Psychological Medicine

Original Articles

Initial construction of a maladaptive personality trait model and inventory for DSM-5

R. F. Kruegera1 c1, J. Derringera1, K. E. Markona2, D. Watsona3 and A. E. Skodola4

a1 Department of Psychology, University of Minnesota, Minneapolis, MN, USA

a2 Department of Psychology, University of Iowa, Iowa City, IA, USA

a3 Department of Psychology, University of Notre Dame, Notre Dame, IN, USA

a4 Department of Psychiatry, University of Arizona School of Medicine, Phoenix, AZ, USA


Background DSM-IV-TR suggests that clinicians should assess clinically relevant personality traits that do not necessarily constitute a formal personality disorder (PD), and should note these traits on Axis II, but DSM-IV-TR does not provide a trait model to guide the clinician. Our goal was to provide a provisional trait model and a preliminary corresponding assessment instrument, in our roles as members of the DSM-5 Personality and Personality Disorders Workgroup and workgroup advisors.

Method An initial list of specific traits and domains (broader groups of traits) was derived from DSM-5 literature reviews and workgroup deliberations, with a focus on capturing maladaptive personality characteristics deemed clinically salient, including those related to the criteria for DSM-IV-TR PDs. The model and instrument were then developed iteratively using data from community samples of treatment-seeking participants. The analytic approach relied on tools of modern psychometrics (e.g. item response theory models).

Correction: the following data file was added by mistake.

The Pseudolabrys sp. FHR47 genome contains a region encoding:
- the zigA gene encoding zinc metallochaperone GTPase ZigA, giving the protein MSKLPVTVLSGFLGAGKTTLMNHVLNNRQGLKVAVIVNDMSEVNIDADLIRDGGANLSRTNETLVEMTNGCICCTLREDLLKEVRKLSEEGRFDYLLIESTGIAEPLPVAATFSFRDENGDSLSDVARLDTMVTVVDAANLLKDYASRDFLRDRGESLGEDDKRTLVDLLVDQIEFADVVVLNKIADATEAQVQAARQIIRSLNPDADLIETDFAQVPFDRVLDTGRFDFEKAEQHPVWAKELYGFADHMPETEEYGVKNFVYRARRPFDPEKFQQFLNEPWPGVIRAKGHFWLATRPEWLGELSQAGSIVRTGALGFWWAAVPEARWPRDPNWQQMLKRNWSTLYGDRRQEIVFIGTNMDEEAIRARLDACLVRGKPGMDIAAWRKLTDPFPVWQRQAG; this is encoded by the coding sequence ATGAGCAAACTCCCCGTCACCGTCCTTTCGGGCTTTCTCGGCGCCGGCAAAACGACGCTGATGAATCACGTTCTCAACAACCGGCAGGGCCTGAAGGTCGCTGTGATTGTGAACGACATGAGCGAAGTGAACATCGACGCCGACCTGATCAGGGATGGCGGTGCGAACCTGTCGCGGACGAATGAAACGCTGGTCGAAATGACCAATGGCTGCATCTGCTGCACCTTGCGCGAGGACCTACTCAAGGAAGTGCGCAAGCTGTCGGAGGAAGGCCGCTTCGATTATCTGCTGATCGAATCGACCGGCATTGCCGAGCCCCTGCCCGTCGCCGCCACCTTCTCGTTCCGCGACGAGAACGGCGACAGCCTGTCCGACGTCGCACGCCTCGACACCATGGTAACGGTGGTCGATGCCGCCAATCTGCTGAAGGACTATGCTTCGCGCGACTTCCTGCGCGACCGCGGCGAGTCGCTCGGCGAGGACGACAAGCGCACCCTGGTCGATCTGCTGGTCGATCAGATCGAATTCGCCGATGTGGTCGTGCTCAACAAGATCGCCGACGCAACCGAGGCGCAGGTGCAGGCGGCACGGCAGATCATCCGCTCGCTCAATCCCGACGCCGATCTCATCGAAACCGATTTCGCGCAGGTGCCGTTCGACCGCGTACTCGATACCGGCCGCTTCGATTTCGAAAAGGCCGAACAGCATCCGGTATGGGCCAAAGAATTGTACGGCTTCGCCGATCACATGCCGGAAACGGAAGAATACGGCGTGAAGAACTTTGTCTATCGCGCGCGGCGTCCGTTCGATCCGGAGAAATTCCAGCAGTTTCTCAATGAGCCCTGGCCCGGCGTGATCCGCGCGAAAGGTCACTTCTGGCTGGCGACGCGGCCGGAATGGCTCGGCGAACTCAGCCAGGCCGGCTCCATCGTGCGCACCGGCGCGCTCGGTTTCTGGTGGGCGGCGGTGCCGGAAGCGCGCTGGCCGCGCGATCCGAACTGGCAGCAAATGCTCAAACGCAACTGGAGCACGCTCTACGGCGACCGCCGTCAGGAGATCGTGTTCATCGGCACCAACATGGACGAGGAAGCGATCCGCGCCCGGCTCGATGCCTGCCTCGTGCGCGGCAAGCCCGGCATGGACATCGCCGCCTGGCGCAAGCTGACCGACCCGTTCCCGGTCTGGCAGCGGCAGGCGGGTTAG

Results A total of 25 reliably measured core elements of personality description emerged that, together, delineate five broad domains of maladaptive personality variation: negative affect, detachment, antagonism, disinhibition, and psychoticism.

Conclusions We developed a maladaptive personality trait model and corresponding instrument as a step on the path toward helping users of DSM-5 assess traits that may or may not constitute a formal PD. The inventory we developed is reprinted in its entirety in the Supplementary online material, with the goal of encouraging additional refinement and development by other investigators prior to the finalization of DSM-5. Continuing discussion should focus on various options for integrating personality traits into DSM-5.

(Received April 13 2011)

(Revised July 27 2011)

(Accepted October 25 2011)

(Online publication December 08 2011)


c1 Address for correspondence: R. F. Krueger, Ph.D., Department of Psychology, University of Minnesota, N414 Elliott Hall, Minneapolis, MN 55455, USA. (Email: